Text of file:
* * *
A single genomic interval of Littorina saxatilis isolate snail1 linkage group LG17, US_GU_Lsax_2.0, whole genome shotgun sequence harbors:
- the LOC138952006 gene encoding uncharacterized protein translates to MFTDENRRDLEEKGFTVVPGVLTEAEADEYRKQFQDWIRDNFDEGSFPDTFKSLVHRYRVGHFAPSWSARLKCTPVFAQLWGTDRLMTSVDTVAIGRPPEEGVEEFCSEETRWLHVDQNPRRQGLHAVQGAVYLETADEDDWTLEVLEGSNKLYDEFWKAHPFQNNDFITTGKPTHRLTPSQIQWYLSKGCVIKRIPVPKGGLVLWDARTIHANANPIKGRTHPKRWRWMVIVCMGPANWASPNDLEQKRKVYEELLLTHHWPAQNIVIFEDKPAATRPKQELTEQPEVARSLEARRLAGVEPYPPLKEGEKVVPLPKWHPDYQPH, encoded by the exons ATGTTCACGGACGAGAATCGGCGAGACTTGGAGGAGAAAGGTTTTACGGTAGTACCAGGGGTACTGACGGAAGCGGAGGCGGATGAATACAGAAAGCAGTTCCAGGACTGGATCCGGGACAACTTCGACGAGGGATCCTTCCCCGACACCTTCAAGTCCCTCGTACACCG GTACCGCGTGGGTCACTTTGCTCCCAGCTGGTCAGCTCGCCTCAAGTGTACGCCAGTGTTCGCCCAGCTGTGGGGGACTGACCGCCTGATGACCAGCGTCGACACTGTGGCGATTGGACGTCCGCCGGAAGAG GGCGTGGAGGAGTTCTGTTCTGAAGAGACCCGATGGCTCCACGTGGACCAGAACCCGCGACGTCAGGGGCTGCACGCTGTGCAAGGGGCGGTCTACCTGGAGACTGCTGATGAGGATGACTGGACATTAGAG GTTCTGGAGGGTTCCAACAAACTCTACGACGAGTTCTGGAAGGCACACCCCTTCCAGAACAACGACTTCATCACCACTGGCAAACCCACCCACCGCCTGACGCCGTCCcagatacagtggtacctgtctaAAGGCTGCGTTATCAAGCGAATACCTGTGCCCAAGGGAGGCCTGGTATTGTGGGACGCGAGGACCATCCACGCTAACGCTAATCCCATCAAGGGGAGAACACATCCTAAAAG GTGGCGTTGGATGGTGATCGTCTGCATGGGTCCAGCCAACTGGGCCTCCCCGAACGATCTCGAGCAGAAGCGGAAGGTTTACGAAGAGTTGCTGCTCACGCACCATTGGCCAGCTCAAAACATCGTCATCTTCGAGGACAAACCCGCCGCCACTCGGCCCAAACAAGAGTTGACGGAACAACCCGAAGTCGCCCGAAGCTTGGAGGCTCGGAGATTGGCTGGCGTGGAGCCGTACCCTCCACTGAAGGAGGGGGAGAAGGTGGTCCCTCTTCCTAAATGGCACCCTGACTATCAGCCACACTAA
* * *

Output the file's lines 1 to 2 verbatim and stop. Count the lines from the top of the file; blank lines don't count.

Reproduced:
A single genomic interval of Littorina saxatilis isolate snail1 linkage group LG17, US_GU_Lsax_2.0, whole genome shotgun sequence harbors:
- the LOC138952006 gene encoding uncharacterized protein translates to MFTDENRRDLEEKGFTVVPGVLTEAEADEYRKQFQDWIRDNFDEGSFPDTFKSLVHRYRVGHFAPSWSARLKCTPVFAQLWGTDRLMTSVDTVAIGRPPEEGVEEFCSEETRWLHVDQNPRRQGLHAVQGAVYLETADEDDWTLEVLEGSNKLYDEFWKAHPFQNNDFITTGKPTHRLTPSQIQWYLSKGCVIKRIPVPKGGLVLWDARTIHANANPIKGRTHPKRWRWMVIVCMGPANWASPNDLEQKRKVYEELLLTHHWPAQNIVIFEDKPAATRPKQELTEQPEVARSLEARRLAGVEPYPPLKEGEKVVPLPKWHPDYQPH, encoded by the exons ATGTTCACGGACGAGAATCGGCGAGACTTGGAGGAGAAAGGTTTTACGGTAGTACCAGGGGTACTGACGGAAGCGGAGGCGGATGAATACAGAAAGCAGTTCCAGGACTGGATCCGGGACAACTTCGACGAGGGATCCTTCCCCGACACCTTCAAGTCCCTCGTACACCG GTACCGCGTGGGTCACTTTGCTCCCAGCTGGTCAGCTCGCCTCAAGTGTACGCCAGTGTTCGCCCAGCTGTGGGGGACTGACCGCCTGATGACCAGCGTCGACACTGTGGCGATTGGACGTCCGCCGGAAGAG GGCGTGGAGGAGTTCTGTTCTGAAGAGACCCGATGGCTCCACGTGGACCAGAACCCGCGACGTCAGGGGCTGCACGCTGTGCAAGGGGCGGTCTACCTGGAGACTGCTGATGAGGATGACTGGACATTAGAG GTTCTGGAGGGTTCCAACAAACTCTACGACGAGTTCTGGAAGGCACACCCCTTCCAGAACAACGACTTCATCACCACTGGCAAACCCACCCACCGCCTGACGCCGTCCcagatacagtggtacctgtctaAAGGCTGCGTTATCAAGCGAATACCTGTGCCCAAGGGAGGCCTGGTATTGTGGGACGCGAGGACCATCCACGCTAACGCTAATCCCATCAAGGGGAGAACACATCCTAAAAG GTGGCGTTGGATGGTGATCGTCTGCATGGGTCCAGCCAACTGGGCCTCCCCGAACGATCTCGAGCAGAAGCGGAAGGTTTACGAAGAGTTGCTGCTCACGCACCATTGGCCAGCTCAAAACATCGTCATCTTCGAGGACAAACCCGCCGCCACTCGGCCCAAACAAGAGTTGACGGAACAACCCGAAGTCGCCCGAAGCTTGGAGGCTCGGAGATTGGCTGGCGTGGAGCCGTACCCTCCACTGAAGGAGGGGGAGAAGGTGGTCCCTCTTCCTAAATGGCACCCTGACTATCAGCCACACTAA